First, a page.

# [Decider] Bouncers

An interesting parsing problem arises from @savask’s bouncers code.

We try to match the format `s(n) = u1 w1^n u2 w2^n ... uk wk^n S>` being given `s(0), s(1), s(2)`. Example from @savask:

``````For example, if we have
s0 = 101 S>
s1 = 110011 S>
s2 = 110100111 S>
then
s(n) = 1 10^n 0 1^n 1 S>
and the tape formula will be
1 (10) 0 (1) 1 S>.
``````

This is currently solved using dynamic programming, but we explore if there is a more efficient algo.

First, idea was the following greedy algorithm by @savask:

if all strings start with one symbol, throw it away. If not, try finding a longest prefix w of s1 such that w w is a prefix of s2, and throw those away.

Unfortunately, this fails on examples like the following:

``````s0 = 1111111011
s1 = 11110111101111011111111011
s2 = 111101111101111011110111101111011111111011
Correct parsing = 111 (101111) (0111101111) 1111011
``````

@savask compiled a list of instances of s0, s1, s2 and correct parsing in the following text files as a benchmark to try algos on:

examples_hard.txt (16.1 KB)
examples.txt (104.8 KB)

I wrote another implementation of savask’s algorithm, in Rust. Like all my other deciders, it generates certificates that then get checked by a verifier proven correct in Coq. Thus, the results are almost guaranteed correct. This should brings us closer to a Bouncers decider that meets the verifiability & reproducibility standards – I think only the section of the decider-correctness document is missing?

When ran on the 32632 undecided machines, it decides 29799 machines in about 10 seconds. This is the same 29799 as Tony’s decider, according to @UncombedCoconut’s data. If I am understanding savask’s comments correctly, this also agrees with their implementation – since it’s slower by a few orders of magnitude, and requires a different I/O format, I didn’t bother actually running it to confirm.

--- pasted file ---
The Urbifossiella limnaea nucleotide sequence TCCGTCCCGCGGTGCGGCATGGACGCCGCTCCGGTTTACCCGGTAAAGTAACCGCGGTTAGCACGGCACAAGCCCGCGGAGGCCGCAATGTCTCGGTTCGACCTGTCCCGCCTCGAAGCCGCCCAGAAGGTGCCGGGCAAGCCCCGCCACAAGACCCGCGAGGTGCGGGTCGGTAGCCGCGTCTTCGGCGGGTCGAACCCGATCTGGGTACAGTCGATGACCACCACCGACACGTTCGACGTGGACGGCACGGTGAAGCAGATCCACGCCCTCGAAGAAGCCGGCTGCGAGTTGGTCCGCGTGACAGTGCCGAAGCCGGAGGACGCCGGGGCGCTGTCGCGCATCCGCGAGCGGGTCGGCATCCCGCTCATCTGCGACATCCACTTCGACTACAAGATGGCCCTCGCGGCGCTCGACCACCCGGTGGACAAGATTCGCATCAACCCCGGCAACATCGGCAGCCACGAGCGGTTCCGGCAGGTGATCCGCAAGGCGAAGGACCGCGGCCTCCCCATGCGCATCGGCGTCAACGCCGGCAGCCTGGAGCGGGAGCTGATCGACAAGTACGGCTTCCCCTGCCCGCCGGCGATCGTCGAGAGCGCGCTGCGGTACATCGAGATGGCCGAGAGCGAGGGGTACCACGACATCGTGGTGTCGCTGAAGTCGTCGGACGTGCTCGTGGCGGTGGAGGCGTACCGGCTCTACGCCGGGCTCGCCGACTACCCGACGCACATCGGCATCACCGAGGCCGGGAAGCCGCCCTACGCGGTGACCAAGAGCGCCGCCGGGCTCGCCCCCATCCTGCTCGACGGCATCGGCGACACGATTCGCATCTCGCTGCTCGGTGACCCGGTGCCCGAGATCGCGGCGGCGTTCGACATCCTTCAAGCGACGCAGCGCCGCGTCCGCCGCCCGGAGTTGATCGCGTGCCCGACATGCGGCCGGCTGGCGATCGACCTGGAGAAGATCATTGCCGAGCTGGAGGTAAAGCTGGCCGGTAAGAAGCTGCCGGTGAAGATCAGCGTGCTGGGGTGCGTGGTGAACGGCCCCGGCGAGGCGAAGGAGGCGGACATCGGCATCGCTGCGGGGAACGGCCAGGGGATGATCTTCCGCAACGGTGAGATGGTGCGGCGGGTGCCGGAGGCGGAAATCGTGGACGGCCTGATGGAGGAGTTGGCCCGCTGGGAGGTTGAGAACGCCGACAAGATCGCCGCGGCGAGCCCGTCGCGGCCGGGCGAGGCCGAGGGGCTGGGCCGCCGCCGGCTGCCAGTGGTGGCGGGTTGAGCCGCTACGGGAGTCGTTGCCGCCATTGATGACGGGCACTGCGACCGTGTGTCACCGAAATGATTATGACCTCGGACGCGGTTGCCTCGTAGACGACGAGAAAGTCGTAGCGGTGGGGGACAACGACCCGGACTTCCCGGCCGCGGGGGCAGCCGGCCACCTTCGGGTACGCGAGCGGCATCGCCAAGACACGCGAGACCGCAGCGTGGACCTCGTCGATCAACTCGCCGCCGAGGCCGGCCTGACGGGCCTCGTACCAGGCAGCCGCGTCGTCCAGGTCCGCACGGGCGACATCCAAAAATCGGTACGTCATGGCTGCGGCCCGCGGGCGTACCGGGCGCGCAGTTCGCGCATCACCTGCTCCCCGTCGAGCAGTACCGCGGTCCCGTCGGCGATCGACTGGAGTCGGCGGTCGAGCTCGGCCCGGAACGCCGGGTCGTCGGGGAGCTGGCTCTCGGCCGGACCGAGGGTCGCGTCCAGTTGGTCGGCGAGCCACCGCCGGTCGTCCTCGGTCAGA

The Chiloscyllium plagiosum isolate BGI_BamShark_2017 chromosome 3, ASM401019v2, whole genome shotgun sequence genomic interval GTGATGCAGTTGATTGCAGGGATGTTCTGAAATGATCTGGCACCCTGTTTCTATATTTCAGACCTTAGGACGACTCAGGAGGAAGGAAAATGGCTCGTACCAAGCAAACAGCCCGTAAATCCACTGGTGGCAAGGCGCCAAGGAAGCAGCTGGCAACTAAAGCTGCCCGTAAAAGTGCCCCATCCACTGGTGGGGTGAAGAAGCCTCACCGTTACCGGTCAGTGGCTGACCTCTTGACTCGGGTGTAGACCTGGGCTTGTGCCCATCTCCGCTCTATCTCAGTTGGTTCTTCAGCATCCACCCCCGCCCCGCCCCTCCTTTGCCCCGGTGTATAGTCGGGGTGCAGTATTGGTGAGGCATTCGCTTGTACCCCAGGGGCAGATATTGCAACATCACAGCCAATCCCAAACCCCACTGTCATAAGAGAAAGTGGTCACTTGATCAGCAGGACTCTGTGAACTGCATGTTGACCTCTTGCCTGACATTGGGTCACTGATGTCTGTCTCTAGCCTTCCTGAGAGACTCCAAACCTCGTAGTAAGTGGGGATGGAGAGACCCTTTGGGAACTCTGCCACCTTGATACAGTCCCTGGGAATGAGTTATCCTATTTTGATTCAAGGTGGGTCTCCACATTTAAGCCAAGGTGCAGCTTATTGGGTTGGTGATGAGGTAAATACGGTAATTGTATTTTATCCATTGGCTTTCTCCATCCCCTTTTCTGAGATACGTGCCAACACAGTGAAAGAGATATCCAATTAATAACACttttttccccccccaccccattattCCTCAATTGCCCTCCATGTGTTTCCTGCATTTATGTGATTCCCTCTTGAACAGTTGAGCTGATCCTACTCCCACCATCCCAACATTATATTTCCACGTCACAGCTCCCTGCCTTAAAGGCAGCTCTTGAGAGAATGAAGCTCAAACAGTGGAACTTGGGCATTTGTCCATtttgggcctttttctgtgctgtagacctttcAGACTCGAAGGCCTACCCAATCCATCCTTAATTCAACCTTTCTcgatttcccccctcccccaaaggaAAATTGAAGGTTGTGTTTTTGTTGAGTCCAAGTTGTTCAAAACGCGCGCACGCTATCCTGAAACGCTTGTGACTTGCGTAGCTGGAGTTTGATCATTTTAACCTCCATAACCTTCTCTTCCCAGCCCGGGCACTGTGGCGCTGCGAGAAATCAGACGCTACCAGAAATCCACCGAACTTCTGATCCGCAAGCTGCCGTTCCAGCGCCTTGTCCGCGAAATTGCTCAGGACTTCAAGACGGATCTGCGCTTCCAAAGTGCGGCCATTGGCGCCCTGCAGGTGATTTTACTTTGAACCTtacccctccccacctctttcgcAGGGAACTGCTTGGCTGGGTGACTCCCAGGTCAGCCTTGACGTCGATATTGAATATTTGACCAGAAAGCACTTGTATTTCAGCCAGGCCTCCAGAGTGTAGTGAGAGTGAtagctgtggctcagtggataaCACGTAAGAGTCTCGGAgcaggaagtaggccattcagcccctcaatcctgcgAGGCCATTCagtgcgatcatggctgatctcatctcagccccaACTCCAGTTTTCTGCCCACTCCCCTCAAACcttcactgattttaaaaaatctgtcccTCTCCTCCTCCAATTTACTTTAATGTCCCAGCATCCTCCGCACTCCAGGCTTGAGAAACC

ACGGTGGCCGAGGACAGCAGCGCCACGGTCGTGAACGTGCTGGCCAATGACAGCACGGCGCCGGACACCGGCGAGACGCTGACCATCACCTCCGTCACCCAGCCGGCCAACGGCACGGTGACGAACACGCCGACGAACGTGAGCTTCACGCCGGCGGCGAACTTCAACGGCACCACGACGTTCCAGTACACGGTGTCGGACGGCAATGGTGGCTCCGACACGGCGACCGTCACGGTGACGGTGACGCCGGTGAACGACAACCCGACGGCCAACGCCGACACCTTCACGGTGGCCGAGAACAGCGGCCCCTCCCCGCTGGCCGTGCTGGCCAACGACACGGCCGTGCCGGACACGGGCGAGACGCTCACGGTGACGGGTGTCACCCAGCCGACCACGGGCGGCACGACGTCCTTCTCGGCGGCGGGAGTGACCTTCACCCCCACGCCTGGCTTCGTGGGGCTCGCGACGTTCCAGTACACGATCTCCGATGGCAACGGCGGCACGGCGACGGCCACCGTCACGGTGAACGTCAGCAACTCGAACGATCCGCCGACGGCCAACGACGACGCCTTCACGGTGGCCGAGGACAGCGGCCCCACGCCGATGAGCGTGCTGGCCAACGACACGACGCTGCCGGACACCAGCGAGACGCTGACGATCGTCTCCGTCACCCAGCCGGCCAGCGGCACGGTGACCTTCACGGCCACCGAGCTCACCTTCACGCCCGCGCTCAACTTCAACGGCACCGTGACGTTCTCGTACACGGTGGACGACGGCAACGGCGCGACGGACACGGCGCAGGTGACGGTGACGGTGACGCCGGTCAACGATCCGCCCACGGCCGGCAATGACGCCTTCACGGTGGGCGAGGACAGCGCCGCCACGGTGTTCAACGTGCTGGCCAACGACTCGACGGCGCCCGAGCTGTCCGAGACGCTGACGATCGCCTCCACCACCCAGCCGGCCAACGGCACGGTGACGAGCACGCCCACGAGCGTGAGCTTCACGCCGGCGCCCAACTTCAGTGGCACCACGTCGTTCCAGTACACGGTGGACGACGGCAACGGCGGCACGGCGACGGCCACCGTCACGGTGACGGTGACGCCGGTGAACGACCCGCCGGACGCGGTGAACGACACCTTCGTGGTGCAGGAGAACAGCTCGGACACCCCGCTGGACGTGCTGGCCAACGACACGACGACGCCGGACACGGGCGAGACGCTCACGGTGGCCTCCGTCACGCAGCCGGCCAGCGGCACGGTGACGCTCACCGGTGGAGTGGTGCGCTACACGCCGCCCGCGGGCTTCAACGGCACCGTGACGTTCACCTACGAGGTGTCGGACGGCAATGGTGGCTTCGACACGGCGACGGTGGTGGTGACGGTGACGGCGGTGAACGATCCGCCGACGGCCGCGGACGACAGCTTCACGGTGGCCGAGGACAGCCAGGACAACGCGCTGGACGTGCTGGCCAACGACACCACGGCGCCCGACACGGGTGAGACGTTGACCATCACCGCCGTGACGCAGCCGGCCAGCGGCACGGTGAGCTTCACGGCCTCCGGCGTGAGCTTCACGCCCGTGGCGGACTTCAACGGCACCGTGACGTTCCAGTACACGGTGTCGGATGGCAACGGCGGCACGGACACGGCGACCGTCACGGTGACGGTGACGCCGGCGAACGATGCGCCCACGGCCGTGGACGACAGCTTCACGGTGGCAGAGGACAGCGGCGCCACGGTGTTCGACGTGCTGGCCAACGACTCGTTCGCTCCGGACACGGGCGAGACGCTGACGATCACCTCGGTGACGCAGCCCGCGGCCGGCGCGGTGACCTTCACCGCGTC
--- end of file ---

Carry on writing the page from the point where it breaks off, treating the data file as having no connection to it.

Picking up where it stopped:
The limits I need to get these results are

``````const SPACE_LIMIT: usize = 1024;
const TIME_LIMIT: u32 = 250000;
``````

Notably, this is less than Tony’s decider – reducing the 1M step limit to 250k prevents it from deciding one machine.

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This is very impressive work, you are really pushing bbchallenge on the tracks of automatic proofs at a faster rate than what I could have imagined in my dreams!!

I am going to read your code in depth as well as starting to write about bouncers in parallel.

Thank you!

Earlier in May @Iijil also proposed an implementation of bouncers: GitHub - Iijil1/Bouncers: A bouncer decider. Proving that some turing machines don't halt.

In compliance with our validation process, we’re officially releasing the decider for bouncers today!

1. The formal presentation and proof of correctness of the decider is given in Section 7 of bbchallenge’s official write-up.

2. The method decided 29,799 machines (91%) over the 32,632 that were left undecided after the previous [Decider] Finite Automata Reduction release.

3. The official undecided index has been updated and certificates for the bouncers released: https://github.com/bbchallenge/bbchallenge-undecided-index/releases/tag/bouncers.

4. The implementations (and reproductions) for the decider are:

Many thanks to @TonyG for initially presenting the method and to all the contributors that have participated in the release: @Iijil, @savask, @meithecatte, @UncombedCoconut, Pascal Michel, @cosmo.

Beaverly yours,

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Alternate upload, since Discord CDN links don’t work anymore: https://gist.github.com/CatsAreFluffy/e38bcd11f4796190e06487d69ae55a2a

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